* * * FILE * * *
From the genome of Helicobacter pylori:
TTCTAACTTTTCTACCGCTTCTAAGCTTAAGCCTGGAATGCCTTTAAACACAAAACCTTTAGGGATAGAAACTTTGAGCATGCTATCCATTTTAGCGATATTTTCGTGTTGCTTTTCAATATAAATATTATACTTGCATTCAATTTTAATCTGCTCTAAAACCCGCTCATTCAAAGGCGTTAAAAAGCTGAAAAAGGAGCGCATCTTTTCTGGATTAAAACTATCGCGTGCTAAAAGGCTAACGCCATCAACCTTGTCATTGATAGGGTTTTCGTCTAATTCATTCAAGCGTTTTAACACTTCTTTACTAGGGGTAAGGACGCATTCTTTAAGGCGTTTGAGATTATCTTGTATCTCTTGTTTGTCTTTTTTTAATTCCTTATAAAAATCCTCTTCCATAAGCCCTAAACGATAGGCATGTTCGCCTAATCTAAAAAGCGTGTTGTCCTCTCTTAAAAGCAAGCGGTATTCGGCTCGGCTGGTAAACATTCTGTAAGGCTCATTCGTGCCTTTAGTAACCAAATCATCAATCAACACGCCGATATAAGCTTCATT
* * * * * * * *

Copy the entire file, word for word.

From the genome of Helicobacter pylori:
TTCTAACTTTTCTACCGCTTCTAAGCTTAAGCCTGGAATGCCTTTAAACACAAAACCTTTAGGGATAGAAACTTTGAGCATGCTATCCATTTTAGCGATATTTTCGTGTTGCTTTTCAATATAAATATTATACTTGCATTCAATTTTAATCTGCTCTAAAACCCGCTCATTCAAAGGCGTTAAAAAGCTGAAAAAGGAGCGCATCTTTTCTGGATTAAAACTATCGCGTGCTAAAAGGCTAACGCCATCAACCTTGTCATTGATAGGGTTTTCGTCTAATTCATTCAAGCGTTTTAACACTTCTTTACTAGGGGTAAGGACGCATTCTTTAAGGCGTTTGAGATTATCTTGTATCTCTTGTTTGTCTTTTTTTAATTCCTTATAAAAATCCTCTTCCATAAGCCCTAAACGATAGGCATGTTCGCCTAATCTAAAAAGCGTGTTGTCCTCTCTTAAAAGCAAGCGGTATTCGGCTCGGCTGGTAAACATTCTGTAAGGCTCATTCGTGCCTTTAGTAACCAAATCATCAATCAACACGCCGATATAAGCTTCATT